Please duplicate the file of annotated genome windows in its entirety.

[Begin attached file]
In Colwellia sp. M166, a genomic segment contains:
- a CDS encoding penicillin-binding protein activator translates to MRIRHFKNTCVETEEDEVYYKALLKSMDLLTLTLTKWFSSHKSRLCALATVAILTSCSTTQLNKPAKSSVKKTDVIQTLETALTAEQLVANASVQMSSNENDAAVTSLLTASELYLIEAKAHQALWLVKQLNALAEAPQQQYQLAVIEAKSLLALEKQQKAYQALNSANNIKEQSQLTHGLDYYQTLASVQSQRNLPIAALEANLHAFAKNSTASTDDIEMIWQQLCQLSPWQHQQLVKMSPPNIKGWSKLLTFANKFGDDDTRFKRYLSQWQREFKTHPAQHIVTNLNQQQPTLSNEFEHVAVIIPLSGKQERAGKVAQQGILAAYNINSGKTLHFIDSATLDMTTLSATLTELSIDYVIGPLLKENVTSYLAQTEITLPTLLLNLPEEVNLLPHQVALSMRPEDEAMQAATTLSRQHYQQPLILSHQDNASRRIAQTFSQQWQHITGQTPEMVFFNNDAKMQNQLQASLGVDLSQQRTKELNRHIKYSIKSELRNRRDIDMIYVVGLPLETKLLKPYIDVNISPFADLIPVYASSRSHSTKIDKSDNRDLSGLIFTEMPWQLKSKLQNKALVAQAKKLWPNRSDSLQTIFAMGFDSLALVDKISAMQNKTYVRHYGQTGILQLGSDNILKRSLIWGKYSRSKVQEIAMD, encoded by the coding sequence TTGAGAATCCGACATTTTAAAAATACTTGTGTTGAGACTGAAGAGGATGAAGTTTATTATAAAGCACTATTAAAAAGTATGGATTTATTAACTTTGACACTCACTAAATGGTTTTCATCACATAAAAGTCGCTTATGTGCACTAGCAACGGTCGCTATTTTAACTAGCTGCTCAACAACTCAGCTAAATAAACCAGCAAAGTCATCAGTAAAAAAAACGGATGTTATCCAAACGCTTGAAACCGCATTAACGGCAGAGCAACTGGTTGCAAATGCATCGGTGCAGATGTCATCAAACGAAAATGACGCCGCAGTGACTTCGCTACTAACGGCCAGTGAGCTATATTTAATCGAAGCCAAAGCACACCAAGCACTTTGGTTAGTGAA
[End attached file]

In Colwellia sp. M166, a genomic segment contains:
- a CDS encoding penicillin-binding protein activator translates to MRIRHFKNTCVETEEDEVYYKALLKSMDLLTLTLTKWFSSHKSRLCALATVAILTSCSTTQLNKPAKSSVKKTDVIQTLETALTAEQLVANASVQMSSNENDAAVTSLLTASELYLIEAKAHQALWLVKQLNALAEAPQQQYQLAVIEAKSLLALEKQQKAYQALNSANNIKEQSQLTHGLDYYQTLASVQSQRNLPIAALEANLHAFAKNSTASTDDIEMIWQQLCQLSPWQHQQLVKMSPPNIKGWSKLLTFANKFGDDDTRFKRYLSQWQREFKTHPAQHIVTNLNQQQPTLSNEFEHVAVIIPLSGKQERAGKVAQQGILAAYNINSGKTLHFIDSATLDMTTLSATLTELSIDYVIGPLLKENVTSYLAQTEITLPTLLLNLPEEVNLLPHQVALSMRPEDEAMQAATTLSRQHYQQPLILSHQDNASRRIAQTFSQQWQHITGQTPEMVFFNNDAKMQNQLQASLGVDLSQQRTKELNRHIKYSIKSELRNRRDIDMIYVVGLPLETKLLKPYIDVNISPFADLIPVYASSRSHSTKIDKSDNRDLSGLIFTEMPWQLKSKLQNKALVAQAKKLWPNRSDSLQTIFAMGFDSLALVDKISAMQNKTYVRHYGQTGILQLGSDNILKRSLIWGKYSRSKVQEIAMD, encoded by the coding sequence TTGAGAATCCGACATTTTAAAAATACTTGTGTTGAGACTGAAGAGGATGAAGTTTATTATAAAGCACTATTAAAAAGTATGGATTTATTAACTTTGACACTCACTAAATGGTTTTCATCACATAAAAGTCGCTTATGTGCACTAGCAACGGTCGCTATTTTAACTAGCTGCTCAACAACTCAGCTAAATAAACCAGCAAAGTCATCAGTAAAAAAAACGGATGTTATCCAAACGCTTGAAACCGCATTAACGGCAGAGCAACTGGTTGCAAATGCATCGGTGCAGATGTCATCAAACGAAAATGACGCCGCAGTGACTTCGCTACTAACGGCCAGTGAGCTATATTTAATCGAAGCCAAAGCACACCAAGCACTTTGGTTAGTGAA